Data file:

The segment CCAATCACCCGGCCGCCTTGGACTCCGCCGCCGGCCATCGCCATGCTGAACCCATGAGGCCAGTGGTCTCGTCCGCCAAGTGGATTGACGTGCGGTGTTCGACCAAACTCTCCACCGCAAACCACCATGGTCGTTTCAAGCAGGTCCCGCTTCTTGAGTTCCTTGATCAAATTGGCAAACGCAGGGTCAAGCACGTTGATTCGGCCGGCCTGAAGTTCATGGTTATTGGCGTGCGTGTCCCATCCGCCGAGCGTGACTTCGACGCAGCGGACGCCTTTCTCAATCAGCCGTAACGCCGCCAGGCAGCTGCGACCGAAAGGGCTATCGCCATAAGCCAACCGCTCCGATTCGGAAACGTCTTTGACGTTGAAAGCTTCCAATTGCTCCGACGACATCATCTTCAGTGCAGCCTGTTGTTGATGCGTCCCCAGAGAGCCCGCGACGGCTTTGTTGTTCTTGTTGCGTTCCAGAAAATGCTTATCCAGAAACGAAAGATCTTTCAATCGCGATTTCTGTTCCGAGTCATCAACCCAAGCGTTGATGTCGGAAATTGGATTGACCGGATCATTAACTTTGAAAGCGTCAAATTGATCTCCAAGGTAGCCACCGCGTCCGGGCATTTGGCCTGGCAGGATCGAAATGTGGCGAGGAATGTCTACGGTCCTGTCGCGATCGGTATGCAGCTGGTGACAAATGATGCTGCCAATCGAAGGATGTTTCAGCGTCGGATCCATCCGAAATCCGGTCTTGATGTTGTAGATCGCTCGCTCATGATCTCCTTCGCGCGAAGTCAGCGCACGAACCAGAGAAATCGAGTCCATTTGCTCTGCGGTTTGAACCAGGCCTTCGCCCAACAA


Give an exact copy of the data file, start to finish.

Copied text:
The segment CCAATCACCCGGCCGCCTTGGACTCCGCCGCCGGCCATCGCCATGCTGAACCCATGAGGCCAGTGGTCTCGTCCGCCAAGTGGATTGACGTGCGGTGTTCGACCAAACTCTCCACCGCAAACCACCATGGTCGTTTCAAGCAGGTCCCGCTTCTTGAGTTCCTTGATCAAATTGGCAAACGCAGGGTCAAGCACGTTGATTCGGCCGGCCTGAAGTTCATGGTTATTGGCGTGCGTGTCCCATCCGCCGAGCGTGACTTCGACGCAGCGGACGCCTTTCTCAATCAGCCGTAACGCCGCCAGGCAGCTGCGACCGAAAGGGCTATCGCCATAAGCCAACCGCTCCGATTCGGAAACGTCTTTGACGTTGAAAGCTTCCAATTGCTCCGACGACATCATCTTCAGTGCAGCCTGTTGTTGATGCGTCCCCAGAGAGCCCGCGACGGCTTTGTTGTTCTTGTTGCGTTCCAGAAAATGCTTATCCAGAAACGAAAGATCTTTCAATCGCGATTTCTGTTCCGAGTCATCAACCCAAGCGTTGATGTCGGAAATTGGATTGACCGGATCATTAACTTTGAAAGCGTCAAATTGATCTCCAAGGTAGCCACCGCGTCCGGGCATTTGGCCTGGCAGGATCGAAATGTGGCGAGGAATGTCTACGGTCCTGTCGCGATCGGTATGCAGCTGGTGACAAATGATGCTGCCAATCGAAGGATGTTTCAGCGTCGGATCCATCCGAAATCCGGTCTTGATGTTGTAGATCGCTCGCTCATGATCTCCTTCGCGCGAAGTCAGCGCACGAACCAGAGAAATCGAGTCCATTTGCTCTGCGGTTTGAACCAGGCCTTCGCCCAACAA